Jonnie CometThe study of philosophy is the asking of questions. Inherent in that is the element of cynicism: it seems that every philosopher inevitably disputes something the rest of society takes for granted. In his search for ultimate truth he asks, as did Pilate, ‘What is truth?’ [i] and then invariably concludes that no such thing exists. Fielding contrasts seekers of philosophical truth and seekers of gold:
2 May 1996
2 May 1996
‘[Y]et surely, there can be no comparison between the two; for who ever heard of a gold-finder that had the impudence or folly to assert, from the ill success of his search, that there was no such thing as gold in the world?’ [ii]
So it will hold for all seekers of truth who initiate their search with skepticism, for as the scientific model tells us, he who enters a scientific study suspecting a specific outcome will surely arrive at precisely that outcome. The atheist mathematician Bertrand Russell would have done well to heed the prime maxim of his field before declaring that there is no God. [iii]
Philosophers are therefore very idiosyncratic. Perhaps there is no recognising the ultimate truth, since every being is biased in his way of thinking, and will, understandably, seek to justify his own point of view. I will grant readily that I am biased against those who challenge the establishment for the sake of challenge alone, but am just as biased against those who champion it for the sake of championing alone. I have traditionally called myself a pragmatist, but my definition of Pragmatism will not correlate with that of the studied texts. For example, I strongly maintain the concept that ethical absolutes do exist in this world and that we are either fools to deny them or fools to accept them blindly. But like Fielding’s gold-digger, we would be most foolish to assume that, because we do not see them right in front of our faces, they do not exist anywhere.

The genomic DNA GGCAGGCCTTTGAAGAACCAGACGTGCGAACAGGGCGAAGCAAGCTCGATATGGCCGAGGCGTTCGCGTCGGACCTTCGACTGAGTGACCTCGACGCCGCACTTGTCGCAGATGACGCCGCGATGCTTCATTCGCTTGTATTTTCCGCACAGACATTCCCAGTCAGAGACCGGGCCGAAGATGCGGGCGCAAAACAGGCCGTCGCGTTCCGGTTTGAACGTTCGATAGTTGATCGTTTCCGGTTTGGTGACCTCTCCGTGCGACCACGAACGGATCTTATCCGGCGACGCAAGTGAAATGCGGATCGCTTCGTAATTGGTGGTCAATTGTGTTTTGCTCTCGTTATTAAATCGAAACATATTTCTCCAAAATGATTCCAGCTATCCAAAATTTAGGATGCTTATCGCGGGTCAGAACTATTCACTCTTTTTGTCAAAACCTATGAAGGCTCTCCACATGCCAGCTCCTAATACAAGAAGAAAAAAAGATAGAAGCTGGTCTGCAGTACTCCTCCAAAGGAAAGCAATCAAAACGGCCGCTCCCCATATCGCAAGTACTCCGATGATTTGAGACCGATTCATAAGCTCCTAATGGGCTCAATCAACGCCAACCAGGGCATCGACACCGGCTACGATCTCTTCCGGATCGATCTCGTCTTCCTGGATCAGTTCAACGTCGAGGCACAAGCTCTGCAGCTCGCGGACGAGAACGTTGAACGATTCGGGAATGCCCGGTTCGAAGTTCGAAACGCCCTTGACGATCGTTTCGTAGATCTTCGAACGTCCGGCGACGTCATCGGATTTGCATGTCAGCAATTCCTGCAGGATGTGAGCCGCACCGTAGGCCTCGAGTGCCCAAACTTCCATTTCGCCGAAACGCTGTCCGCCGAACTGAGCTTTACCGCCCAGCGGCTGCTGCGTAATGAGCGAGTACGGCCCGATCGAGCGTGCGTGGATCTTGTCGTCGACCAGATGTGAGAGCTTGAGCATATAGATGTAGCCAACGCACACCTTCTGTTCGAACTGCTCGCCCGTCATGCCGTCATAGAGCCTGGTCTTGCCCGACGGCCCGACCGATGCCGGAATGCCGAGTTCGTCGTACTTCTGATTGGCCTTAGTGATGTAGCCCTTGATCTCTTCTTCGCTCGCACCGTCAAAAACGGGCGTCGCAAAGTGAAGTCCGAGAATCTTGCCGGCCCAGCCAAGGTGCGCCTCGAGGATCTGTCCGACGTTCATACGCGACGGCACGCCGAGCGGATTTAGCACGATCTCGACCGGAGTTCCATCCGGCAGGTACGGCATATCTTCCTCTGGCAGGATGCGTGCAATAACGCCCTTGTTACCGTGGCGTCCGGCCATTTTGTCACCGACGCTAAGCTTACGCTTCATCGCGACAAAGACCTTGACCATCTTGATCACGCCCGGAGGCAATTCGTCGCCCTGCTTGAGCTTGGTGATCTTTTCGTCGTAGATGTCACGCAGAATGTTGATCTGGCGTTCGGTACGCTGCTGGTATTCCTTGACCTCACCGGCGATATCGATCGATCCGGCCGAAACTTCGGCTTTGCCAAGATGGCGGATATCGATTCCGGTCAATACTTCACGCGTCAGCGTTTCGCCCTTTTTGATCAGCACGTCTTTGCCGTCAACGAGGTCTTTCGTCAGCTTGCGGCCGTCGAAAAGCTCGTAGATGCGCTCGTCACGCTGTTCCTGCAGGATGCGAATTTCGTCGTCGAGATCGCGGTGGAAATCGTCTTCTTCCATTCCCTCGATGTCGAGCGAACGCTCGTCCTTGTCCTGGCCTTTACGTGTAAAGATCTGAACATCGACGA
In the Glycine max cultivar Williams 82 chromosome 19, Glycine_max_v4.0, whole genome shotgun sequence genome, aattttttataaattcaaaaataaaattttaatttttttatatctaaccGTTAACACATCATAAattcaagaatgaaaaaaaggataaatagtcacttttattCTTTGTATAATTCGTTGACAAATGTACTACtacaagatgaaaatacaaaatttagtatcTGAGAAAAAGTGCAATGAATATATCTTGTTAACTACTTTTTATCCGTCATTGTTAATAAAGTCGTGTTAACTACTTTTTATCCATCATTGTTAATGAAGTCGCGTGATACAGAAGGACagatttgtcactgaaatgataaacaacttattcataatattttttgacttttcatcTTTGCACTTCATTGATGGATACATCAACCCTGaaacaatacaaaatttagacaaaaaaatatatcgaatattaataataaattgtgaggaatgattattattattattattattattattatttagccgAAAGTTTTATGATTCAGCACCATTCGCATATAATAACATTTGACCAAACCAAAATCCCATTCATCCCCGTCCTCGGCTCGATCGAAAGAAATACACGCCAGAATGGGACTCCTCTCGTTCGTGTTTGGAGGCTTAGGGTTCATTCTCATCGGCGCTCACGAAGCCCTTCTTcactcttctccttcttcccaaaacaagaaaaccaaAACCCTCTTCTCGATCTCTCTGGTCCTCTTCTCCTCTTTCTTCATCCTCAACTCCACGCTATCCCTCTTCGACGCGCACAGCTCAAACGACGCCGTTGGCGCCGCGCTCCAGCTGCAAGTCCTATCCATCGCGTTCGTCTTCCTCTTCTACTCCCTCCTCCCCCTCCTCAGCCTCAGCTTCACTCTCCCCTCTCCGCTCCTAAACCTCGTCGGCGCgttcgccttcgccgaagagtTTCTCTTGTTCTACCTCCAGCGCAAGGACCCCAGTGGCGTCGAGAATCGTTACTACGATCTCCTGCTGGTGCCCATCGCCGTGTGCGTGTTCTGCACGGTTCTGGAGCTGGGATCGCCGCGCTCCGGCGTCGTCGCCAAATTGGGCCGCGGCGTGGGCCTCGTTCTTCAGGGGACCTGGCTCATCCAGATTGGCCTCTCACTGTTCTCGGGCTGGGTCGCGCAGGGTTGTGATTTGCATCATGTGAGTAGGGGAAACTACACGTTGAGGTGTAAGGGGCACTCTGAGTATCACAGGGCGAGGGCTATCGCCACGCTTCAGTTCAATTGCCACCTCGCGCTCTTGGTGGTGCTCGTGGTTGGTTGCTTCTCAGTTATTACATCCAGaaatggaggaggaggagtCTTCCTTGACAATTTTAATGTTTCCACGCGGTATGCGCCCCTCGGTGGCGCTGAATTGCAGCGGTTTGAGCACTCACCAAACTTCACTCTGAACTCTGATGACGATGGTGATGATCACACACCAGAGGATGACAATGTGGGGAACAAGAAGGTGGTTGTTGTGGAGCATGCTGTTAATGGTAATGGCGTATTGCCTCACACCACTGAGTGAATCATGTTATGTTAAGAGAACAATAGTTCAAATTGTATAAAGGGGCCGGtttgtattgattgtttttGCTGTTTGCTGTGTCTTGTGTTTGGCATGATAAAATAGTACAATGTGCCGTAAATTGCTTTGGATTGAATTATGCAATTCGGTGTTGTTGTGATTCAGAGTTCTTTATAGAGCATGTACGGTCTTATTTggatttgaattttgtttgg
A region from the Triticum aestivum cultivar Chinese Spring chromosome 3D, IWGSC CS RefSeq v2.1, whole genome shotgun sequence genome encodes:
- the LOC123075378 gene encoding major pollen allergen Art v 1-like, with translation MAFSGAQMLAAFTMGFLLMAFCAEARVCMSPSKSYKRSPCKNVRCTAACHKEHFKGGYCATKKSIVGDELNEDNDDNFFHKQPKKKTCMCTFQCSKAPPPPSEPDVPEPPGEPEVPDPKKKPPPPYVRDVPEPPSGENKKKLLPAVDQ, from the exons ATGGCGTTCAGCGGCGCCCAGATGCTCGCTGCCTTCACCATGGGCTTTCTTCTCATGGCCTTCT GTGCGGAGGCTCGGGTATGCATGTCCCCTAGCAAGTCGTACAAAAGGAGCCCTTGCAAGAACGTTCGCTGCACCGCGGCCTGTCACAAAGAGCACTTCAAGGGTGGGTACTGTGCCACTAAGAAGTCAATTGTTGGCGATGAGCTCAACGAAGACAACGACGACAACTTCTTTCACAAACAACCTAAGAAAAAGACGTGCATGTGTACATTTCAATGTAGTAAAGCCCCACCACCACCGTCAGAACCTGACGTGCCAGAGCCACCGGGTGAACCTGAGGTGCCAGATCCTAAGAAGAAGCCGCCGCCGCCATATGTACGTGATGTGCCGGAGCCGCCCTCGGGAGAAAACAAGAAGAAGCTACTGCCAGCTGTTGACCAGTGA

I suppose I am mainly an idealist, but I have been this way for so long that I long outgrew the need to place myself in some simplistic category. I will state unequivocally that it is the responsibility of the teacher to exemplify ethical ideals in thought, word, and deed for the benefit of all young people. Kant states that ‘the child must learn to act according to “maxims”’, [iv] and insists the teacher’s job is to prescribe such maxims in terms even small children can understand. I absolutely agree that children need strict moral guidance, but I also hold with Rousseau in that there may well be an inherent goodness in human beings. The truth most likely lies in Alexander Pope’s succinct assessment, that man is a ‘Chaos of Thought and Passion’, [v] both logical reasoning and illogical feeling rolled into one. The wise teacher understands and accepts this.
Kant’s remarkable argument, two hundred years before Skinner, [vi] convincingly makes the point that manipulation of behaviour and consequences is not a desirable method of developing a child’s ability to make ethical decisions: